“There’s a lot of groping and touching in our school.,” said another.
But Connelly believes it’s a problem that’s endemic to halls of learning across the country. “One of the concerns is the alarming rate of gender-based violence, and 21 per cent of the students that were surveyed said that they knew at least one student who was sexually assaulted at school. Now there’s sexual harassment, which is talking inappropriately and there’s sexual harassment which is being touched inappropriately. So the 21 per cent are talking about sexual assault.
“Twenty-nine per cent of Grade 9 girls … felt unsafe at school partly due to sexual comments and unwanted looks or touches; 27 per cent of the girls in Grade 11 admitted to being pressured into doing something sexual that they did not want to do; 14 per cent of the females reported being harassed over the Internet.”
She worries that’s becoming the ‘new normal’ and an accepted mode of behaviour that’s just part of going to class everyday. “They take it for granted that this is the way they should be treated,” she concludes.
Some experts believe the situation is exacerbated because most kids don’t understand exactly what “sexual assault” actually entails.
But at least the grownups are finally starting to call it that. Though they may need to move a little more quickly to educate everyone about what’s appropriate and what’s just … no. Then — holy grail — you need to get the popular kids to call out the others when it happens.
Me, I remember a bit of vaguely line-crossing stuff that happened when I was in school, shortly after the Peloponnesian War. Whether or not I told, which I probably did not, I remember that in general the adults’ response would be “Eh, he’s just doing it because he likes you.” And I remember that weird mix of feelings that I didn’t know what to do with, that uncomfortably prickly mishmash of “Eee, really?! and “Eeuw.” Not helpful.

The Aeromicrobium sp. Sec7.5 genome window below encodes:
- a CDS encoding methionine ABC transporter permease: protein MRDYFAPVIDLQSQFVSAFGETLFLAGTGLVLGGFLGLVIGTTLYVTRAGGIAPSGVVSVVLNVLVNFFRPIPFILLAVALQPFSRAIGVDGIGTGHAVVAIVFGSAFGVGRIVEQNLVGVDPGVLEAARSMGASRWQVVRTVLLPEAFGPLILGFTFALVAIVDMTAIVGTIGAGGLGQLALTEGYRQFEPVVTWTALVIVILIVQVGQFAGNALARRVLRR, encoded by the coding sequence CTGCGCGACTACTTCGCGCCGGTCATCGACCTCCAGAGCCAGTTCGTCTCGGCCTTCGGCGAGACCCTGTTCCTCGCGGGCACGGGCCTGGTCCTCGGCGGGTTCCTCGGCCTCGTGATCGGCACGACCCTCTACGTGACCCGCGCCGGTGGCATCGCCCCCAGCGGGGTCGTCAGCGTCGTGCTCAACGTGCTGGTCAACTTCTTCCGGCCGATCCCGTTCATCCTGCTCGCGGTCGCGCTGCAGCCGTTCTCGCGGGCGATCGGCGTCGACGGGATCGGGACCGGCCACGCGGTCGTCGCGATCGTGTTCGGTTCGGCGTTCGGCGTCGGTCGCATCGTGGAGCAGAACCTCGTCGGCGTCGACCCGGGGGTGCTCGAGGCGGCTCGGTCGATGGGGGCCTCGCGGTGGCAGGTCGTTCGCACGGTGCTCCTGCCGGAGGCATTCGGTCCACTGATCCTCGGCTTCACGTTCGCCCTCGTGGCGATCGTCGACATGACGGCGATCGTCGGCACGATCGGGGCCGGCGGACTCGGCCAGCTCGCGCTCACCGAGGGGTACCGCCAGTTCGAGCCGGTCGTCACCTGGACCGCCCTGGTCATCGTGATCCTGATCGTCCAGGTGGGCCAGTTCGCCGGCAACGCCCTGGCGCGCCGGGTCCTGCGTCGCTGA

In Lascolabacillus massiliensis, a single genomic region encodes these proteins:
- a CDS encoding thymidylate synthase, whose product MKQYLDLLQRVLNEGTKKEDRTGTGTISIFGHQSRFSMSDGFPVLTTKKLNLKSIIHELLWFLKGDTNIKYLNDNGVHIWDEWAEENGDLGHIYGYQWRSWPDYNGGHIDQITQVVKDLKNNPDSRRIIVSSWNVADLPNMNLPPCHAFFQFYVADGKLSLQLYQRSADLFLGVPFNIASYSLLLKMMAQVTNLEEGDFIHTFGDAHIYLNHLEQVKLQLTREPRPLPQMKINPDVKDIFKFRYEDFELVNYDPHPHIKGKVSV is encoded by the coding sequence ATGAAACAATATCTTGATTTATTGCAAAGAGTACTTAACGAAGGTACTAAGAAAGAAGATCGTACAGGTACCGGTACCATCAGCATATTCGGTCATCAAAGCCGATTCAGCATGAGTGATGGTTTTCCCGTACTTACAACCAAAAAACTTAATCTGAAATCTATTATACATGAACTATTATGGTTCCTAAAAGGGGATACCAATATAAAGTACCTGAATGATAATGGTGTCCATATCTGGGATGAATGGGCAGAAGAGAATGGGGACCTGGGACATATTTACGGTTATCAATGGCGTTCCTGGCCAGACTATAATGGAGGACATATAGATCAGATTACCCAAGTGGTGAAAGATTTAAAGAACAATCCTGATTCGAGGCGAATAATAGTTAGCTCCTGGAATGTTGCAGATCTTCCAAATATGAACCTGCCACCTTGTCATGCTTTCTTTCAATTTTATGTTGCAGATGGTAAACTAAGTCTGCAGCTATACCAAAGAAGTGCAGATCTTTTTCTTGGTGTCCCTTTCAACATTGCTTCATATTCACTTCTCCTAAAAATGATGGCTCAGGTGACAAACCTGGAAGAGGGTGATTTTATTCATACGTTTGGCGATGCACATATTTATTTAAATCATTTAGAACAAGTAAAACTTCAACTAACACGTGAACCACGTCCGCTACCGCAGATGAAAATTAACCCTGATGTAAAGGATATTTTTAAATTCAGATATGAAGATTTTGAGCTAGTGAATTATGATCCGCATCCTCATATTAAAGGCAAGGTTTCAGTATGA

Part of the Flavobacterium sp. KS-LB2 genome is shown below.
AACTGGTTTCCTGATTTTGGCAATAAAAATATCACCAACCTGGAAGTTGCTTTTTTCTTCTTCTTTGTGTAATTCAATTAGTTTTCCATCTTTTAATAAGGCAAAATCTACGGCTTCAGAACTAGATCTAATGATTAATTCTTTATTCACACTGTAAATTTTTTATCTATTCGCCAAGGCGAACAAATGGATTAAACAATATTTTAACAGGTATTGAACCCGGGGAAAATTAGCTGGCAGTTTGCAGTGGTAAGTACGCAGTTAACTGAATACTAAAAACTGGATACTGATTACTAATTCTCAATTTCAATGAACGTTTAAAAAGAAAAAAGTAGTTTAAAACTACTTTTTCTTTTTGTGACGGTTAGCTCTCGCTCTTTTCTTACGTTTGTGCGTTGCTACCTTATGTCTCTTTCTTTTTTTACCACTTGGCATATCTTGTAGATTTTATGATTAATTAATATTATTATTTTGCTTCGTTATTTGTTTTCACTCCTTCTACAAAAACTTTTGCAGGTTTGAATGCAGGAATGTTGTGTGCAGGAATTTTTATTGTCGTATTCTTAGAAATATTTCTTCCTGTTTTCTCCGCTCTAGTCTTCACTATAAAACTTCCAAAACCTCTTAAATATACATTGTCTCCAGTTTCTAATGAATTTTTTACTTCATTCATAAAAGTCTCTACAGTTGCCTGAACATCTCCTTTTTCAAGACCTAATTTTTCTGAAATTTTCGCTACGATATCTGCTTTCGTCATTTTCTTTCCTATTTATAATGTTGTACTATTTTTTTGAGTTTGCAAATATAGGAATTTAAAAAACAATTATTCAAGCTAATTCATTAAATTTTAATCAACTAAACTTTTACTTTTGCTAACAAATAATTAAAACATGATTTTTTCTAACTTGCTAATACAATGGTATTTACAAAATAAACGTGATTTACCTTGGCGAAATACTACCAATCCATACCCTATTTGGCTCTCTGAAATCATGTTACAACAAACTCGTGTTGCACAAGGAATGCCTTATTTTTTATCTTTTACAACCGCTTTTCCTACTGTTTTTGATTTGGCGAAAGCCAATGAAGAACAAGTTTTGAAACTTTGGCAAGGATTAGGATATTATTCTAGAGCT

Q: What kind of sexual harassment is — or was — considered “normal” at your school? What, if anything, was done about it?
Filed under: News — posted by Breakup Girl @ 10:22 am
In a new poll by teen expert Jennifer “Dr. Jenn” Austin Leigh, PsyD., 98% of teen boys said they’d rather be in a relationship with “a girl who is a great listener than [with] a ‘hottie’.”
Okay, we’re listening. “If boys want more love and less sex for sport, this is really good news because teen pregnancy is up, teen girl-on-girl violence is going up [reports thereof are going up -- Ed.], emotional abuse in teen relationships is rampant…any trend towards more civility is welcome at this point,” Dr. Jenn said in a press release that just hit BG’s inbox. “Kids want something more substantial in their lives…to be loved, respected, seen and heard deeply.”
Still listening. “We do our boys a huge disservice by not talking about male virginity or their romantic, tender emotions about sex.” says Dr. Jenn. “Our boys are more than just their plumbing. Parents need to address their boys’ hearts and souls when they discuss sex with them.”
And! “The wonderful possibilities of where we go as human beings and the future of our planet depends on whether or not we learn to honor our girls. It’s that simple.” (Just ask The World Bank.)